Southwest Airlines Pilot Sets Example for Us All
It was difficult to decide what category to place this hub in. Indeed, I am not sure what I want to say or what point I want to make. I suppose we will have to start with the facts and then explore the feelings this story inspires. Though it is at its core a simple story, it involves so much more than what we see on the surface.
Sometimes there are more important reasons for catching a plane than going on vacation, making a business meeting, or simply getting to someplace. In the case of Mark Dickinson, the reason was his 2-year-old grandson Caden Rodgers was dying, due to be taken off life support in a matter of hours, regardless of whether he was able to get to Denver where the child was or not. As he raced through Los Angeles International Airport with his shoes in his hand after rushing through security, he knew he was too late to catch the flight. But he still had to try.
When he arrived at the Jetway, he found the plane's pilot and the gate agent waiting for him. This might seem a minor thing, but any member of the crew that causes a delay in takeoff can face disciplinary action. The pilot had made the decision to hold the plane and ultimately was twelve minutes late departing. He probably had a plane loaded with upset and irate passengers on his hands. Fortunately, Southwest Airlines did not hold the delay against the pilot, indicating that while planes certainly cannot be held for just any passenger running late, these were obviously extenuating circumstances and in fact praised the pilot's decision.
Mr. Dickinson made it to Denver in time to say goodbye to his grandchild and has stated his gratitude to the pilot and Southwest Airlines. For his part, the pilot has asked that his name not be reported and the airline has downplayed the story. But in this day of the Internet, when the most horrific details of the baddest bad news can spread around the globe like wildfire, it is nice to see that good news can now and then still make its way through as well.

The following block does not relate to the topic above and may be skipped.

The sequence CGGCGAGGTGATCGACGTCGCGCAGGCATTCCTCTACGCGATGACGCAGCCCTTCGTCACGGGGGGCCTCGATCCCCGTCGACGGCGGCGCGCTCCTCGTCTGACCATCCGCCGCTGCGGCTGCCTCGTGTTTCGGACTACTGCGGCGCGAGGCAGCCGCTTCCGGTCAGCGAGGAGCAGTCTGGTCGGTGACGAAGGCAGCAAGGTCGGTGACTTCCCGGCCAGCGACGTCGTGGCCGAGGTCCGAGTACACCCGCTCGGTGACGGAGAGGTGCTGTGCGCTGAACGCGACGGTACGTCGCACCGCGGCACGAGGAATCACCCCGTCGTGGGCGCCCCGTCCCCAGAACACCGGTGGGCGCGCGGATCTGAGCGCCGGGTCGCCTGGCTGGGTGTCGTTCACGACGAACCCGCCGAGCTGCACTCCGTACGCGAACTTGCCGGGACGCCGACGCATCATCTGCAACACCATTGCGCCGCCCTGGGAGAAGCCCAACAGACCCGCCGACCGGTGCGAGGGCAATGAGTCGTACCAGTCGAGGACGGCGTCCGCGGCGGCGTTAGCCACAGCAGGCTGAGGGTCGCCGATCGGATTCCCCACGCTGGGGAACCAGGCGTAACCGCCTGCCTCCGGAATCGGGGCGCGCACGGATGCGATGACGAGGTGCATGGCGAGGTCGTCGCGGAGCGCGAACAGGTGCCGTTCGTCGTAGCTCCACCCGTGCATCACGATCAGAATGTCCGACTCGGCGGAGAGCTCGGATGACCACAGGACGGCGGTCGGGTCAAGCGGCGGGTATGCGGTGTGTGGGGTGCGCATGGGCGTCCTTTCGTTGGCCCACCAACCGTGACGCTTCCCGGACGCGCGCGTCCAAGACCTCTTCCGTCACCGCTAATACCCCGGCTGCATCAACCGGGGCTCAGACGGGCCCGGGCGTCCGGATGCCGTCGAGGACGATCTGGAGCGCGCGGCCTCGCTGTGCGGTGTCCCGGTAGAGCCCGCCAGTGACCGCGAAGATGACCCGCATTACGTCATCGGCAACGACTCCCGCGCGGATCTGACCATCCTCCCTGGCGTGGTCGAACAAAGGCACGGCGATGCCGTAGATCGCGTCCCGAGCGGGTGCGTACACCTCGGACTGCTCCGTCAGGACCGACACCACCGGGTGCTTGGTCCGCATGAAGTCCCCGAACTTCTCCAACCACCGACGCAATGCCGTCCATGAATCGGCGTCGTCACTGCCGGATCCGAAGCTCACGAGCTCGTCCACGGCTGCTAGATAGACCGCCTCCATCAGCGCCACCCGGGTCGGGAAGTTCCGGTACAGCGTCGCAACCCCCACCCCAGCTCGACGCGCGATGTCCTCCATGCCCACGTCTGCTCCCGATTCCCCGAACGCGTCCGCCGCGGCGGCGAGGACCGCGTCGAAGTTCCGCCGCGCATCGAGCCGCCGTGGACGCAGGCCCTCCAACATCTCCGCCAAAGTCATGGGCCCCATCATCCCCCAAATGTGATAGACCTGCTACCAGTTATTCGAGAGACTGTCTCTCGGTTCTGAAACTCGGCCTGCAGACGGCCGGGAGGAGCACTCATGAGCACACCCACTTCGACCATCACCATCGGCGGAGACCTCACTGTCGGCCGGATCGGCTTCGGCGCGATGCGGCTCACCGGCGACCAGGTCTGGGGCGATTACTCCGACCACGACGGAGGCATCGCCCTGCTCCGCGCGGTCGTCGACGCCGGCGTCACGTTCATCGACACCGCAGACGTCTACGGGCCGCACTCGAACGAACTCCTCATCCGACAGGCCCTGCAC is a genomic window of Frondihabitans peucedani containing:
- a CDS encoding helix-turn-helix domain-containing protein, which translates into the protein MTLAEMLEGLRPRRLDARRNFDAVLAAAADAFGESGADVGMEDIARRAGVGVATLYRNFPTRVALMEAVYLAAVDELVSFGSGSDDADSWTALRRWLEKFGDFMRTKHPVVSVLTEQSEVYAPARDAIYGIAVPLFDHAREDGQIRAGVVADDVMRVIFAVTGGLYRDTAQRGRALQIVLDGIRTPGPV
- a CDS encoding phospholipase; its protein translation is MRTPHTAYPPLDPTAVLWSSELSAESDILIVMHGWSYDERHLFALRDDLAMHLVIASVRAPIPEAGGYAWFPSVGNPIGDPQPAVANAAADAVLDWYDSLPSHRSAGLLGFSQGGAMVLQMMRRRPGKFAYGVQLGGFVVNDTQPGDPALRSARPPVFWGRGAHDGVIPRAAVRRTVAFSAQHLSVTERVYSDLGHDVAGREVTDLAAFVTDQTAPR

So what can we learn from this story? It is simple lesson: That we must all strive to make someone's life better, even under the worst circumstances, any chance we get. This pilot's gesture may seem small. It may seem like he was not risking much as the airline would not want the negative publicity if they took action against him. But airlines have done exactly that in the past and will undoubtedly do so again in the future. There was a risk involved, but the pilot decided getting this man to his loved one was worth the risk.
The pilot did not have to do anything. He could have taken off on schedule and he would have never met Mr. Dickinson or have to face the man who would have lost so much had the pilot not waited. He would never have to think about what he could have given the man. He could have never given it a second thought. But he made the choice to wait and give this grandfather a chance for nothing more than to say goodbye. But anyone who has ever lost anyone dear knows what a gift that is.
So the next time you have a chance to do something nice for someone, no matter how small it may seem, think about this story and the difference it made. Twelve minutes was all it took to give this gift. Think about your actions and how they will affect those around you. Do what you can to bring at least a glimmer of happiness into a dark moment in someone's life and you will find the reward is well worth it. Make a difference when you can. That's all.
Sadly, this story does have a dark side. The child was allegedly killed by the mother's live-in boyfriend who reportedly slammed the child against a wall and claims he was drunk and high on marijuana at the time. I have intentionally focused on the positive aspects of this story, but you can find more background using the links below. We should be thankful for people in this world like this unnamed pilot because there are obviously a lot of bad people ready to do what they can to make this world less beautiful.